When crossing over to Central Park from the Met, I saw a girl named Olivia with rollerblade shoes--they were like regular shoes, but they had hidden rollers on the back of the sole so that she could switch to rolling whenever she felt like it. Those seem popular with kids here. Adorable. Central Park was cool and lush. Walked past the oval-shaped Great Lawn which was reserved for softball players. Entered Central Park West Ave just across from the American Museum of Natural History. Was getting hungry, though, but skipped the famous Zabar's deli right on Broadway and opted for a hearty meal at... McDonalds! Yuk--but filling enough for my needs. Half an hour of waiting, and then at the counter an average waiting time: 50 secs for a Big Mac meal ($5.95).

In the evening, at 6 pm, when I was already back at the hotel resting my feet and lungs (the air was not too good today, and I'm having a constant cough because of the soot) a bit on the bed and working on a crossword puzzle, the biggest thunderstorm and the craziest rain began. Wow! I was just entering the thunder scene in my book (Kafka on the Shore by Murakami)...Kafka: what a great kaleidoscope/mosaic of Greek classics, myths, the subconscious becoming conscious, contemporary city life brought together! Something mysterious and sensual about cats and sexuality... The same unmistakable feel as in Sputnik Sweetheart. But this is far more complete, the scope is wider & more ambitious, although Kafka lacks some of the intimacy of Sputnik. Not as ultra-allegorical as the brain-hacking cyberpunk of Hard-Boiled Wonderland, either. I got to thinking about postmodernism: does the time-warp idea really make this particular book postmodern? I think it's rather the underlying concept of a book constructed in a similar fashion to (post)modern visual arts. Also, the borrowing from many different genres and styles, even from other arts (film, music), and blending it all into a kaleidoscope of which every reader forms his/her own unique experience. This is by no means an extreme case of postmodernism, but the bottom-line idea is definitely there, and it's easily accessible. I'm adoring Murakami more and more every day--c'est ca que j'm :-) A French couple just arrived at the hotel and occupied the room across the hall from me.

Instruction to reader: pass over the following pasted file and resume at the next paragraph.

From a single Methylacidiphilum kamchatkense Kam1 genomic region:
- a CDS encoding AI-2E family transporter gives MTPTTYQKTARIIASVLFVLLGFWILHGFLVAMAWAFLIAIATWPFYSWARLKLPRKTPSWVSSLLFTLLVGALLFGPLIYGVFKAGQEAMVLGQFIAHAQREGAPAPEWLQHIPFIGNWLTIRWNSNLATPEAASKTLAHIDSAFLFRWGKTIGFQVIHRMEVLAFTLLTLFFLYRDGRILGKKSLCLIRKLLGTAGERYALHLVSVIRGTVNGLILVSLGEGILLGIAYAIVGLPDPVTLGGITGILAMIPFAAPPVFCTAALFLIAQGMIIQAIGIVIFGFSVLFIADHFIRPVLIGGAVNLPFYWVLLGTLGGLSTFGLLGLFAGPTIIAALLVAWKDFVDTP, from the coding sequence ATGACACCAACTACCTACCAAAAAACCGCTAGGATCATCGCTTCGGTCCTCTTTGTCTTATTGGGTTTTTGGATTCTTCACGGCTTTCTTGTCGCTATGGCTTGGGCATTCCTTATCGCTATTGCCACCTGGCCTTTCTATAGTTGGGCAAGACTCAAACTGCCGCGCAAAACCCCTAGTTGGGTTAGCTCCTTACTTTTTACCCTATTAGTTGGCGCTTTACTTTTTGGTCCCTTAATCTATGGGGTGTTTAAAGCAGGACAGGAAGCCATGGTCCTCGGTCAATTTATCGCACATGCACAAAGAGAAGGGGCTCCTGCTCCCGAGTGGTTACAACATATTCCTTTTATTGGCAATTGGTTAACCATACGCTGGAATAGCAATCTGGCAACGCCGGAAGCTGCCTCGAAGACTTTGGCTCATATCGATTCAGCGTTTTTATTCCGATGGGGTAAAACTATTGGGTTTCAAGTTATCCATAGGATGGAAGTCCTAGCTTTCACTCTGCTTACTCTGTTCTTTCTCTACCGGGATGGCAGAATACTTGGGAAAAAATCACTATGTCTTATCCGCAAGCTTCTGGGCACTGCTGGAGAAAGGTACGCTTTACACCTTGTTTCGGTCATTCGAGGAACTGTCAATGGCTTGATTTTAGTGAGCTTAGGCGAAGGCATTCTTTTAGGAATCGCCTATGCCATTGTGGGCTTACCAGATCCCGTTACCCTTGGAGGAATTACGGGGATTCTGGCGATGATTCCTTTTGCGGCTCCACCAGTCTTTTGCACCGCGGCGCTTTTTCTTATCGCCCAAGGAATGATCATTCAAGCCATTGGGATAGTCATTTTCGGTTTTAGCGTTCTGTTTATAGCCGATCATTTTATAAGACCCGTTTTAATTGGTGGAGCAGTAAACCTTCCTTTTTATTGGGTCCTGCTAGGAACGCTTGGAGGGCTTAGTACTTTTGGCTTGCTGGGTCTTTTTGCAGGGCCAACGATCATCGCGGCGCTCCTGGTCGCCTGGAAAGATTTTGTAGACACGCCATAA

[New York, Fri 2 Jun 2006] Woke up later than usual, at 9 am, showered, and walked to Lincoln Center. Breakfast in the open air by the fountain: Dr. Pepper and a cream cheese bagel. Continued to Time Warner Center, a brand-new luxury mall & headquarters with a great view over Columbus Circle, with plenty of artwork inside, plus huge interactive digital sightseeing screens (wave your hand over the screen to navigate) [see my picture]. Walked down to 27 St, plenty of interesting architecture on the way... inspiring concepts for paintings, maybe? Did some tourist-style shopping, and sat down for a gulp of Dr. Pepper by the Fashion Institute of Technology. The weather's at 87F, but it's still hot and tremendously humid. No blue sky to be seen today (smog? clouds?) and it feels as if it's going to rain any minute [see my picture].